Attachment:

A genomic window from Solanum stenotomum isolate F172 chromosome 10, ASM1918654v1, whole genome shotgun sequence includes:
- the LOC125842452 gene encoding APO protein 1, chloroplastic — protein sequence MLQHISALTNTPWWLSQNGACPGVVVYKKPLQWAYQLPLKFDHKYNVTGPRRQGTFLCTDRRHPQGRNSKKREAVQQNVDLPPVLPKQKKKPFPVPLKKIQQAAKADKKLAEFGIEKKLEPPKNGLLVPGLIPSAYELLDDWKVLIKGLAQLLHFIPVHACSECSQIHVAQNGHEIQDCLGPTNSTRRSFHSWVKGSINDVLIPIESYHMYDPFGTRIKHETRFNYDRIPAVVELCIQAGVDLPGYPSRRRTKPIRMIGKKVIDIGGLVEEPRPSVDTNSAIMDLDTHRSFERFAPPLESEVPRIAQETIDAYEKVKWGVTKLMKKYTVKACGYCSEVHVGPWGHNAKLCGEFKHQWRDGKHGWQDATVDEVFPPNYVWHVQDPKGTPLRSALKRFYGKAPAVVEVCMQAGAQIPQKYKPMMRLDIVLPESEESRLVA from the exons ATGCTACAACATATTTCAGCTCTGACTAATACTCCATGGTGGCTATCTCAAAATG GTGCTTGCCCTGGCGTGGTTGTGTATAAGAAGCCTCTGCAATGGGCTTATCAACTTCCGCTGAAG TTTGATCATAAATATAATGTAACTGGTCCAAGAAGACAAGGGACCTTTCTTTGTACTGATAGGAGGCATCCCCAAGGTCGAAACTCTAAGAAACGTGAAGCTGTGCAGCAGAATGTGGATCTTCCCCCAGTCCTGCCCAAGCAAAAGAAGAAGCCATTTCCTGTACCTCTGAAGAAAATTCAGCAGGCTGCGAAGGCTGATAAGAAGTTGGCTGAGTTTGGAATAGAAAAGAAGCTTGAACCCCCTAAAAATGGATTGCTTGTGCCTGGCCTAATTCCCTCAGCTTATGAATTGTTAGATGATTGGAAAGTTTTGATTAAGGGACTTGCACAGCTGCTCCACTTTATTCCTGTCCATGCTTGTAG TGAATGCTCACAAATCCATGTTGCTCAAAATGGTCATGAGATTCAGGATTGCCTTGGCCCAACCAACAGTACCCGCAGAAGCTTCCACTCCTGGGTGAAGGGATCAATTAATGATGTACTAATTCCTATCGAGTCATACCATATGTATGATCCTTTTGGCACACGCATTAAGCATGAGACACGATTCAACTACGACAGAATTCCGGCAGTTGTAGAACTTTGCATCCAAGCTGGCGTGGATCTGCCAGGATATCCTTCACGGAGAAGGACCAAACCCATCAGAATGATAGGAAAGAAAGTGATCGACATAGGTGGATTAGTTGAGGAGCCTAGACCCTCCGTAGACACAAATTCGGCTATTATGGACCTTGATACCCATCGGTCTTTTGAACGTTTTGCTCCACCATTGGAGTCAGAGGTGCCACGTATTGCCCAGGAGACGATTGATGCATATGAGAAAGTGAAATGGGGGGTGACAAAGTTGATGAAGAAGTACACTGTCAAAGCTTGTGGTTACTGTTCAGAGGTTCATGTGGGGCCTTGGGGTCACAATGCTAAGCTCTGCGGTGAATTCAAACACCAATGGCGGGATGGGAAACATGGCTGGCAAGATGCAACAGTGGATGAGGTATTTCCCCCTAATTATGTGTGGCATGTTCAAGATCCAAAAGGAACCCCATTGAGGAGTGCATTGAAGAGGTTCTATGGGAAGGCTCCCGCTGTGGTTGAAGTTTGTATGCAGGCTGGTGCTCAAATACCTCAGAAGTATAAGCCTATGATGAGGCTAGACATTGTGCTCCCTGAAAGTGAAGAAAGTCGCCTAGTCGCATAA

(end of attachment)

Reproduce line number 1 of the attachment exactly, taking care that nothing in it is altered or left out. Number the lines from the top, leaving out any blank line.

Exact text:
A genomic window from Solanum stenotomum isolate F172 chromosome 10, ASM1918654v1, whole genome shotgun sequence includes: